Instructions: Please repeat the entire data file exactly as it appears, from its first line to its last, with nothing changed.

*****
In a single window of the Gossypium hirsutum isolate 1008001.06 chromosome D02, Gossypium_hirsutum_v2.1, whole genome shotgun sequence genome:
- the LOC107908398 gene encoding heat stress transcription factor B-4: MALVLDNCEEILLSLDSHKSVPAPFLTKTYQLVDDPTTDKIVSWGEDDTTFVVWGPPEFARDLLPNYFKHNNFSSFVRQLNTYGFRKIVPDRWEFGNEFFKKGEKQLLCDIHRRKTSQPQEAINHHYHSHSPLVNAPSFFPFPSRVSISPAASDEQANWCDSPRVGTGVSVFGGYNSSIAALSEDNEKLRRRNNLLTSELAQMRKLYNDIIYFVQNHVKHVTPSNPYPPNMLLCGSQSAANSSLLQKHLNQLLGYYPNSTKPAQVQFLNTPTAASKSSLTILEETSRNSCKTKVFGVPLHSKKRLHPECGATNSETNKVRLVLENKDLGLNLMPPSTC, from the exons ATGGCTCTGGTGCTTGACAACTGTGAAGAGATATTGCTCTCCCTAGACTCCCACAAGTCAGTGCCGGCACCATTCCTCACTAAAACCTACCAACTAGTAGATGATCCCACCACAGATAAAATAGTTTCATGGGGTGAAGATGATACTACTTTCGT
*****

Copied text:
In a single window of the Gossypium hirsutum isolate 1008001.06 chromosome D02, Gossypium_hirsutum_v2.1, whole genome shotgun sequence genome:
- the LOC107908398 gene encoding heat stress transcription factor B-4: MALVLDNCEEILLSLDSHKSVPAPFLTKTYQLVDDPTTDKIVSWGEDDTTFVVWGPPEFARDLLPNYFKHNNFSSFVRQLNTYGFRKIVPDRWEFGNEFFKKGEKQLLCDIHRRKTSQPQEAINHHYHSHSPLVNAPSFFPFPSRVSISPAASDEQANWCDSPRVGTGVSVFGGYNSSIAALSEDNEKLRRRNNLLTSELAQMRKLYNDIIYFVQNHVKHVTPSNPYPPNMLLCGSQSAANSSLLQKHLNQLLGYYPNSTKPAQVQFLNTPTAASKSSLTILEETSRNSCKTKVFGVPLHSKKRLHPECGATNSETNKVRLVLENKDLGLNLMPPSTC, from the exons ATGGCTCTGGTGCTTGACAACTGTGAAGAGATATTGCTCTCCCTAGACTCCCACAAGTCAGTGCCGGCACCATTCCTCACTAAAACCTACCAACTAGTAGATGATCCCACCACAGATAAAATAGTTTCATGGGGTGAAGATGATACTACTTTCGT